Profiting from your private property investments – staying on the right side of the law
PUBLISHED: 12:26 22 February 2016 | UPDATED: 14:23 13 April 2016
There are some recent important legal developments which residential landlords should ignore at their peril.
For years now, many investors have enjoyed profitable returns from residential buy to let properties. This type of investment is currently very much in focus following the Chancellor’s announcement in the November Autumn Statement of the 3% Stamp Duty Land Tax surcharge on buy to let and second homes (from 1 April 2016) and new rules regarding the way that tax relief is available on buy to let mortgage interest payments, which is due to be phased in from next year.
On top of these, there are some recent important legal developments which residential landlords should ignore at their peril.
“Right to Rent” Immigration Check Scheme
From 1 February 2016, all landlords, agents and householders letting or subletting residential property in England will have to make checks to ensure that new tenants and occupiers have the right to be in the UK. There is no requirement to check the “right to rent” of existing tenants and occupiers.
The four basic steps to making a “right to rent” check are:-
• Establish how many adults will be living at the property as their only or main home: a landlord will be responsible for checking all adult occupiers (whether or not they are named on the Tenancy Agreement). What constitutes “reasonable enquiries” will depend on a range of factors, including the size and nature of the property;
• Obtain original versions of one or more of the acceptable documents for the adult occupiers: there are two lists of documents which prescribe which documents are acceptable as proof of a person’s right to be in the UK;
• Check the document in the presence of the potential occupier: a landlord must undertake basic visual checks of the documents in the presence of the prospective occupier in order to verify that the documents belong to them and are genuine before allowing a prospective occupier to move into the property.
• Make a copy of the document and retain with a record of the date on which the check is made: a landlord must make a clear and unaltered copy of the original acceptable document before returning it to the prospective occupier and retain that copy for a period of at least one year after the tenancy comes to an end.
If a landlord fails to comply with the requirements correctly, it could result in having to pay a fine of up to £3,000 per breach.
Landlords can have a written agreement with a letting agent who would be responsible for fulfilling the requirements of the Scheme, and therefore who will be liable for any penalty in the absence of establishing a statutory excuse.
Residential Tenancy Deposit Schemes
Whilst landlords of Assured Shorthold Tenancies have had an obligation to register a deposit (with a designate Tenancy Deposit Scheme ), paid by a tenant at the start of their tenancy since April 2007, there have been a number of recent cases that have led to further obligations - so residential landlords need to make sure they monitor their buy to let property tenancies carefully to ensure they comply with all the registration requirements.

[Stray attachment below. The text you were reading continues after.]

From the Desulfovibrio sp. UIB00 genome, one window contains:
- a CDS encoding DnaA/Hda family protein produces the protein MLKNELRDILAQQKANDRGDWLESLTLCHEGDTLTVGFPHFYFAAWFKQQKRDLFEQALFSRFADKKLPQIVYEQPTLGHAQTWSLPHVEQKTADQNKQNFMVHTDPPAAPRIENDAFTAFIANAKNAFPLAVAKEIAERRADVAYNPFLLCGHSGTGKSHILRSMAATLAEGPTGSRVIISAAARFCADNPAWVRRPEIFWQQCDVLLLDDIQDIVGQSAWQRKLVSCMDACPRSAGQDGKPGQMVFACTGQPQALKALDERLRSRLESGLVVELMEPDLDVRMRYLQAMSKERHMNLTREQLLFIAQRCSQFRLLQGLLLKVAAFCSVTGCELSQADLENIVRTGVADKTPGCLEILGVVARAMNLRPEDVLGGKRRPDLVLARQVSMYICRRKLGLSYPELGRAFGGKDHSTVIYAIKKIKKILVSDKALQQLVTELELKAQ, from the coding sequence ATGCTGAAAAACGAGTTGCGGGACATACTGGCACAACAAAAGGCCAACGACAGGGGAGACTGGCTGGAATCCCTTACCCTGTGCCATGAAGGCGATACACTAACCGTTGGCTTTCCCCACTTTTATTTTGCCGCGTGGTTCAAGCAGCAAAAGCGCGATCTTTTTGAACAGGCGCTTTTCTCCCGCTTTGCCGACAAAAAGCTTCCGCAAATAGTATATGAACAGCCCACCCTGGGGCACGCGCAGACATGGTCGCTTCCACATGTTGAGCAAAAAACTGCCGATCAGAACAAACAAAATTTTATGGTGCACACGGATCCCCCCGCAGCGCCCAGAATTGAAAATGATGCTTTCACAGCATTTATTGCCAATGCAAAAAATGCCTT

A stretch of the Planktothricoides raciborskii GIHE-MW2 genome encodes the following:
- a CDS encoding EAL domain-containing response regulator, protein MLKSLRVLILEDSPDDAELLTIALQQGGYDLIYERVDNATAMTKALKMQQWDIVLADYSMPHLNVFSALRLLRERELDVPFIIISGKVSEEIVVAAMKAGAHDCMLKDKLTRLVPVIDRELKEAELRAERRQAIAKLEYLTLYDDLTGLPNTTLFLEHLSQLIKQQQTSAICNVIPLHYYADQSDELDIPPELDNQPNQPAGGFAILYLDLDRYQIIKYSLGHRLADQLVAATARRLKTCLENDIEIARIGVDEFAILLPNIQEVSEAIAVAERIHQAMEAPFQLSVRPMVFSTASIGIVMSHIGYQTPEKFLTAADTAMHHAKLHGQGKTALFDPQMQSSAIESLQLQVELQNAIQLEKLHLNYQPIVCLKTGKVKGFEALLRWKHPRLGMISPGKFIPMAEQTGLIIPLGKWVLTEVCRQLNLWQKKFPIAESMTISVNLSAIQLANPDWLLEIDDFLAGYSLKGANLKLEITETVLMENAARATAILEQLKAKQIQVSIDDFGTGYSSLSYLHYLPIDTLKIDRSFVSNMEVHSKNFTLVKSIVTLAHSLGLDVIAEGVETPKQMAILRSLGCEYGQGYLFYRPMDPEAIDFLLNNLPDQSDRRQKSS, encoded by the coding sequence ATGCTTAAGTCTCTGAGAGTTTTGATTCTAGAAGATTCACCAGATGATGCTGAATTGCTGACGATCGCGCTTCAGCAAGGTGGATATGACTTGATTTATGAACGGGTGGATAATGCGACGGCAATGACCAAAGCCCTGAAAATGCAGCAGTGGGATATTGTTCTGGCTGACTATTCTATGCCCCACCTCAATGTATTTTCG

The effect of “getting it wrong” can be major. For example, if the mandatory requirements are not complied with, a landlord will be prevented from recovering possession of the property and may have to pay a financial penalty of between one and three times the amount of the deposit.
The Smoke and Carbon Monoxide Alarm Regulations 2015
These Regulations impose duties on landlords of properties in the private rented sector in England to install and test battery powered smoke and carbon monoxide alarms.
The Regulations require all residential landlords to ensure that each floor has a smoke alarm fitted (where used wholly or partly as living accommodation). Also they must fit a carbon monoxide alarm in any room which contains any appliance which burns solid fuel. These alarms must be tested and in working order at the commencement of all new tenancies.
These Regulations are enforced by Local Housing Authorities (there are very limited exceptions), and if a landlord does not comply with a “Remediation Notice”, which is official written notice requiring a landlord to rectify the breaches within a given period of time., then they will face a fine.
In recent years, and as illustrated in this article, the private rented sector has become increasingly regulated. It is fundamentally important that landlords are aware of all their obligations, and buy to let properties are correctly managed, with all legal requirements properly adhered to. If not, a buy to let investment property can quickly become unprofitable!
David Haines is a Partner and a Property Disputes Lawyer with a wealth of legal experience in residential property matters. For further information, please contact David on 01483 252586, or by email on email@example.com.